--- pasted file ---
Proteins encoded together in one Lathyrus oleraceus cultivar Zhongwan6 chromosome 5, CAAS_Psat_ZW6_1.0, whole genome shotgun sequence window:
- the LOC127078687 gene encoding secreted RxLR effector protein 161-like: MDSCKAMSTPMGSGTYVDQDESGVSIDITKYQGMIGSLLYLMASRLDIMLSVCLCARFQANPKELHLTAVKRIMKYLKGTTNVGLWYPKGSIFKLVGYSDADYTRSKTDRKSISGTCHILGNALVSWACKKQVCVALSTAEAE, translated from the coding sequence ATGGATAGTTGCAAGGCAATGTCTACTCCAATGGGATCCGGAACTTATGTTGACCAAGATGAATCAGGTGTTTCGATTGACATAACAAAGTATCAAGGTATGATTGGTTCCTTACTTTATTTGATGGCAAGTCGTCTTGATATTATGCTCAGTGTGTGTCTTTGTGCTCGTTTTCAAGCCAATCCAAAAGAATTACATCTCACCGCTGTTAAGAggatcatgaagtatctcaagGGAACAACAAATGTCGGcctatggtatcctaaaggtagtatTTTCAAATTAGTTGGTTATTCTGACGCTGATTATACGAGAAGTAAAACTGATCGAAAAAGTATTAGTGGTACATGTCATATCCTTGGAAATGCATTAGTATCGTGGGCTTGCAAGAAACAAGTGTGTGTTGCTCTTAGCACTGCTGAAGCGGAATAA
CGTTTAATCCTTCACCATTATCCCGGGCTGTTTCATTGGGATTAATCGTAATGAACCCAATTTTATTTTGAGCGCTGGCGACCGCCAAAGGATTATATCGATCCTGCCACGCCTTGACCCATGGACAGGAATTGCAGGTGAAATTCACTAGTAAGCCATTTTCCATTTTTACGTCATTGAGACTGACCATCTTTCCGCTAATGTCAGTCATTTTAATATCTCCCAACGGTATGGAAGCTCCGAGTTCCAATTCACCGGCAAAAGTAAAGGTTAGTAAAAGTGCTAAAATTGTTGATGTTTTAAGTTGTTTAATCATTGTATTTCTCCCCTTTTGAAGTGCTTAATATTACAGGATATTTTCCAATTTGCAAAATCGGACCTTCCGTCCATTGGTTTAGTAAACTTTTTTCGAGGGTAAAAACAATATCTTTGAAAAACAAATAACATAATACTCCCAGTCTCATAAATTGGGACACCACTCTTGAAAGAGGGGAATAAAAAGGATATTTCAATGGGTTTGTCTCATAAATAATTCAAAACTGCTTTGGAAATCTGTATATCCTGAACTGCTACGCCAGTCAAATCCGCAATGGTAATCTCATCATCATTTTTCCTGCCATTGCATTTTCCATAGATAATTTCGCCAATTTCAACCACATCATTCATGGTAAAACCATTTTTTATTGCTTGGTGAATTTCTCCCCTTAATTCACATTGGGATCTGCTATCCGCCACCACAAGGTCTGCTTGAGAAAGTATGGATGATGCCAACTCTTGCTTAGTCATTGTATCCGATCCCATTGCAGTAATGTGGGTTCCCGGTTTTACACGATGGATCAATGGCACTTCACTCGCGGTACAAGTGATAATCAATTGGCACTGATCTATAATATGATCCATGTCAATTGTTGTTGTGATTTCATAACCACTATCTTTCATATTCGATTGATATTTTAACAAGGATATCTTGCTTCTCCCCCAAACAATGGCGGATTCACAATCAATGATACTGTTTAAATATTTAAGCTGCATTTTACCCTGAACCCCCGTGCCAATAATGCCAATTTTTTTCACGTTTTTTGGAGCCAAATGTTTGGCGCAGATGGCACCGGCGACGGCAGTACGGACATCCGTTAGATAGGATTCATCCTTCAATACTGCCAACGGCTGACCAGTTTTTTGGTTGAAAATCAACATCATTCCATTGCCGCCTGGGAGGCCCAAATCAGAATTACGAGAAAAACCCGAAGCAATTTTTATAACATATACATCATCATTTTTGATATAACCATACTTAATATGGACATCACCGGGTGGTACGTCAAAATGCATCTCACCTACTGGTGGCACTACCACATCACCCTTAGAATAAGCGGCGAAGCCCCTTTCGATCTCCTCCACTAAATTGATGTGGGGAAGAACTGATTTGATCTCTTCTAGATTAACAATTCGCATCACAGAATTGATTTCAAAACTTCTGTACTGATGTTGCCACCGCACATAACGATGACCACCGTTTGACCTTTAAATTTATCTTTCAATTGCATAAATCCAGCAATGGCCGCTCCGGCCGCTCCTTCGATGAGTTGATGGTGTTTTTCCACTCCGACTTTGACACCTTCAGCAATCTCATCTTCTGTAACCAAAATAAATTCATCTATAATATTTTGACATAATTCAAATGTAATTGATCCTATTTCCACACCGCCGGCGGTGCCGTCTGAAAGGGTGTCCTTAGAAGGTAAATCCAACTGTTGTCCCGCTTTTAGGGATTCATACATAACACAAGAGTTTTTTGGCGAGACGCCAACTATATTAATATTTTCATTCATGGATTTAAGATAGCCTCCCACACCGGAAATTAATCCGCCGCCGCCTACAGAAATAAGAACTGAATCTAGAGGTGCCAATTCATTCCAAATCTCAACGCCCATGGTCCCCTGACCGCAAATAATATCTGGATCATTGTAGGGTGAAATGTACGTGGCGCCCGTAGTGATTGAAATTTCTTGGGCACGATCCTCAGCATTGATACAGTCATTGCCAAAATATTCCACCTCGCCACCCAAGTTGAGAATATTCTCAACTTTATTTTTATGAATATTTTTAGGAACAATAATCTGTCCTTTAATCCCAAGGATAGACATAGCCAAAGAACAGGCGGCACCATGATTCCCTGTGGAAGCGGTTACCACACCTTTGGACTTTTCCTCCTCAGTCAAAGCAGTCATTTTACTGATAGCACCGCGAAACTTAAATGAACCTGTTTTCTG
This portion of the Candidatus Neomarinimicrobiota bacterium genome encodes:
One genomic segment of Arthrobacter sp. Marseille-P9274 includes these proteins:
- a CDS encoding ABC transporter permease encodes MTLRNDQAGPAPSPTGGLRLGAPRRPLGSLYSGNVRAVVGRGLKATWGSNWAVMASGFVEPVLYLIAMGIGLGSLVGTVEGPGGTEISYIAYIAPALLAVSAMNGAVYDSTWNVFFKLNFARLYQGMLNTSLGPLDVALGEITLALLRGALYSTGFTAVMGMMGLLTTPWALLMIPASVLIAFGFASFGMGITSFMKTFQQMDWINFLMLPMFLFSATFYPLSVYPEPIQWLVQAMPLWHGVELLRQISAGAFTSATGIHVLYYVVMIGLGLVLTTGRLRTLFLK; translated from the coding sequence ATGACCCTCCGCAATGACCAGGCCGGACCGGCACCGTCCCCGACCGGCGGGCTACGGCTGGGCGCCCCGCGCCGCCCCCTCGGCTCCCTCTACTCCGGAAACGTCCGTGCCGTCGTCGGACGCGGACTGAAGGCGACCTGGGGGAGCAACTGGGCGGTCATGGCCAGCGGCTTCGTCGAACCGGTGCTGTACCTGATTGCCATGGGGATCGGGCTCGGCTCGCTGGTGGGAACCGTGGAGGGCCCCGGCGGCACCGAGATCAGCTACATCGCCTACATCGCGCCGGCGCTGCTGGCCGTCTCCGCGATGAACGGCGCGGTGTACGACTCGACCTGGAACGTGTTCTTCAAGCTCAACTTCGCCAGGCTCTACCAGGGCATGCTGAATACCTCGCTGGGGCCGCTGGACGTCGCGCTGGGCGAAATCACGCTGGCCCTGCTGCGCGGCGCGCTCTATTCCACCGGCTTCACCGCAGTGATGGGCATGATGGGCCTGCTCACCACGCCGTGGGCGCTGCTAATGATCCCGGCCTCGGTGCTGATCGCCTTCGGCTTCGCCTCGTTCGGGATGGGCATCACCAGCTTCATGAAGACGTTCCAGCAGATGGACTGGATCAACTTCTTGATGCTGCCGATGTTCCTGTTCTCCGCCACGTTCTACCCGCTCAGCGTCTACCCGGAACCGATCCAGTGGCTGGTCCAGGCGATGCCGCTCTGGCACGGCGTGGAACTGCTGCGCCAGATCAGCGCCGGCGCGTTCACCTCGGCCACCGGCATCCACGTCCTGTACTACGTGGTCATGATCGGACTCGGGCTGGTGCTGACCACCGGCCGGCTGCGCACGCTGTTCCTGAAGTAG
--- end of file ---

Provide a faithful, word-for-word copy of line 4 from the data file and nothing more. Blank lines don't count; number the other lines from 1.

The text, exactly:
This portion of the Candidatus Neomarinimicrobiota bacterium genome encodes: